Richer diversity at Operation Pollinator™ sites


The third season of window trap and observation surveys in the Operation Pollinator project clearly indicate that planting native species near kiwifruit orchards provides a habitat and resources for a greater diversity of insects, including insects known to pollinate kiwifruit.

Observations are taking place on kiwifruit orchards, with and without (control) nearby diverse native plantings, which provide additional food and habitat for various pollinators and beneficial insects. The native plantings were selected from evidence-based planting lists for different regions to suit local conditions, availability and length of flowering period while avoiding plant species known to support key pests of kiwifruit, including passion vine hopper.

Although native sites are at an early stage of development, the results suggest a growing presence of species diversity and the number of these insects, despite the regular placement of honey bee hives in the orchards.

Both Bay of Plenty orchards with native plantings recorded higher species richness than control orchards in two of the three years since native plants were established.

BOP site - two years after planting

In Northland, both observation and window trap surveys recorded higher pollinator species richness at the planted block compared to the control block.

“Surveys to date have been conducted at the early stages of native planting establishment,” says Raeleen Watherston of Syngenta New Zealand. “The selected native plant species in the Operation Pollinator trials are perennial and some, such as flax and cabbage trees, can take three or more years to reach maturity and flower.

Plant & Food Research team expectations are that as plants mature and floral resources develop, a greater diversity of wild pollinating species will be supported within orchard blocks. They have observed that the native plantings are competing with weed species, which has probably affected their development.”

The non honey bee pollinators observed in the trial blocks include the native bee Lasioglossum sordidum and four non-bee pollinators: the March fly Dilophus nigrostigma, the large hoverfly Melangyna novaezelandiae, the small hoverfly Melanostoma fasciatum (both of which have larvae that feed on soft-bodied pest insects), and the common dronefly Eristalis tenax.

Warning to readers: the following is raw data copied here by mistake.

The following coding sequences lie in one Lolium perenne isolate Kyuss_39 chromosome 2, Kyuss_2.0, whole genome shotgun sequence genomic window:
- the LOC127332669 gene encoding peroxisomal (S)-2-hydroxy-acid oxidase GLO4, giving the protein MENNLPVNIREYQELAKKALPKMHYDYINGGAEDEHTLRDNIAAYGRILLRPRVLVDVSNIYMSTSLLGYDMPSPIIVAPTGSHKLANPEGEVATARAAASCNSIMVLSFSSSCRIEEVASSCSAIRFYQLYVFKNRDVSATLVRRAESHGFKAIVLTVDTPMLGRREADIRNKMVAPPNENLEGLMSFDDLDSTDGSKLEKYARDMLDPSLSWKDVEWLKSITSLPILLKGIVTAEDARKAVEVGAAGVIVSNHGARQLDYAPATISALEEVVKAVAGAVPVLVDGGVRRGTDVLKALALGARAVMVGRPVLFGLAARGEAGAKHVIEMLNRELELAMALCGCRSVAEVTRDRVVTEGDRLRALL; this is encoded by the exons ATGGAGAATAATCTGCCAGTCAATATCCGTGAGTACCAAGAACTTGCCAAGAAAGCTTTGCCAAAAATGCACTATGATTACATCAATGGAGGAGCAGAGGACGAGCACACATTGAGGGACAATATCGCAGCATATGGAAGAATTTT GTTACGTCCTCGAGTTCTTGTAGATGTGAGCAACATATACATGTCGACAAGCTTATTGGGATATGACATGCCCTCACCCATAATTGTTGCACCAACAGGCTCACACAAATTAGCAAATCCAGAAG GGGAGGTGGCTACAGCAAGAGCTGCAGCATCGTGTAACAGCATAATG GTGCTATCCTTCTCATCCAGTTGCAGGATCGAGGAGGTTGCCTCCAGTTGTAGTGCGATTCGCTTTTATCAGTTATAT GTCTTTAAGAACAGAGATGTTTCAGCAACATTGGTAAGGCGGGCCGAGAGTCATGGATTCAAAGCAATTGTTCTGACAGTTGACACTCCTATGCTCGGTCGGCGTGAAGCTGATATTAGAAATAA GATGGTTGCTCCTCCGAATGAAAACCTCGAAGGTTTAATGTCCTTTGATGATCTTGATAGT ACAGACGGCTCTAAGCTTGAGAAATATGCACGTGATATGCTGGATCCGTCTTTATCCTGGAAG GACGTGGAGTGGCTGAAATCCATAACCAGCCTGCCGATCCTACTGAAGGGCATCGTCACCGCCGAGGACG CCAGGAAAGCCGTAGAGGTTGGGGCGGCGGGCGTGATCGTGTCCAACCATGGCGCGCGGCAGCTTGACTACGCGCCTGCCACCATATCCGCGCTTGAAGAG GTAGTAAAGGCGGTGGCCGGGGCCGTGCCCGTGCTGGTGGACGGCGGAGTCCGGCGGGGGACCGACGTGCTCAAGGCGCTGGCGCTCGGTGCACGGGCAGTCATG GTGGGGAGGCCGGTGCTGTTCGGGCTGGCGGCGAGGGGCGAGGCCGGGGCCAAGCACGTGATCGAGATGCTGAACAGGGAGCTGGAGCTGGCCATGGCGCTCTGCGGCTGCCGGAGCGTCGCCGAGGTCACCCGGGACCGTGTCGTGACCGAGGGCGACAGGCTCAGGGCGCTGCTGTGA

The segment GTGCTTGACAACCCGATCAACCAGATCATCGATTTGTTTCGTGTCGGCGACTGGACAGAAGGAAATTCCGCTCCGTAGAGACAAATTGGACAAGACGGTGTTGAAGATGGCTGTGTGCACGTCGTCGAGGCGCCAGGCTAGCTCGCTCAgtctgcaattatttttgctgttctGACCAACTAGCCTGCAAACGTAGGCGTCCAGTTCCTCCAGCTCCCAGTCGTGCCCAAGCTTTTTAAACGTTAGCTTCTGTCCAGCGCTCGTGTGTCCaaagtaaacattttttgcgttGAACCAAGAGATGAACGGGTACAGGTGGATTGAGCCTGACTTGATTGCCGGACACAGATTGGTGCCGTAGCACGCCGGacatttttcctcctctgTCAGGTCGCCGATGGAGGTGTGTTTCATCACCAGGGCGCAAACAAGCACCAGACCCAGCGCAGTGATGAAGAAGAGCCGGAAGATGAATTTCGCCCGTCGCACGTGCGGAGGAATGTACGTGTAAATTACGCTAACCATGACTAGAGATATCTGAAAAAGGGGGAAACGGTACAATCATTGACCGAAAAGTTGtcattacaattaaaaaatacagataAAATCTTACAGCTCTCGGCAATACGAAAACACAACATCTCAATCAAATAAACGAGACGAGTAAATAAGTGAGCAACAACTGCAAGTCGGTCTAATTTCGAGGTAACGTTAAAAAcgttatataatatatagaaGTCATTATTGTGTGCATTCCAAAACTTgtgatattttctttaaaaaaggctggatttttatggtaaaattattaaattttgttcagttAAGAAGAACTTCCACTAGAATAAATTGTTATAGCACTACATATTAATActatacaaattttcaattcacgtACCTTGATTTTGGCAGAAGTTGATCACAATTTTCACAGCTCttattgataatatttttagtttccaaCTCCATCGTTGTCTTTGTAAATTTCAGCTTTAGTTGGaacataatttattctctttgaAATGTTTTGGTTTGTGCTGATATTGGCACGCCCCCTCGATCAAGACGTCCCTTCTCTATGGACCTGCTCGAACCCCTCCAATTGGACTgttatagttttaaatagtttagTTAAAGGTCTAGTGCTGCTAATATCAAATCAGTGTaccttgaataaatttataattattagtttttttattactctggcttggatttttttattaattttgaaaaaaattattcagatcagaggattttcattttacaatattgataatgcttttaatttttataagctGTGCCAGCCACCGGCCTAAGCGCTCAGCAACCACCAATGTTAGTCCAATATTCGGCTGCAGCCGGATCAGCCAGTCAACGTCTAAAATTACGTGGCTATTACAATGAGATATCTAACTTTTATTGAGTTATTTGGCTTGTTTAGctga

This season, Syngenta enlisted the help of the Fruitfed Supplies Crop Monitoring team to monitor the two Bay of Plenty sites. Training and resources were supplied by the Plant & Food Research team, led by Dr Brad Howlett from Lincoln, who had previously conducted the monitoring.

Fruitfed Supplies Crop Monitoring coordinator Anton Herselman describes the Operation Pollinator™ project as "a great chance to learn more about a range of beneficial pollinator insects which are so important to pollination and production within the orchard.  Our teams would normally be focused on insect pests that cause production loss and damage within the orchard or offer beneficial insects that provide predatory control of pest insects.”

What next?

Syngenta NZ plans to continue monitoring the Operation Pollinator™ trial orchards for pollinators and beneficial insects as the planted sites continue to mature.

Want to know more?

If you are considering planting in your orchard, the trial planting guide is available in the Zespri “Plants with Purpose – A guide for native and shelterbelt planting on NZ kiwifruit orchards” or contact Syngenta NZ for more information. Monitor this page for project results moving forward.


The author wishes to recognise the work of Brad Howlett, and Sam Read from the Beneficial Biodiversity Team at Plant & Food Research for leading the research on this project. The author also wishes to acknowledge the growers who have provided trial sites.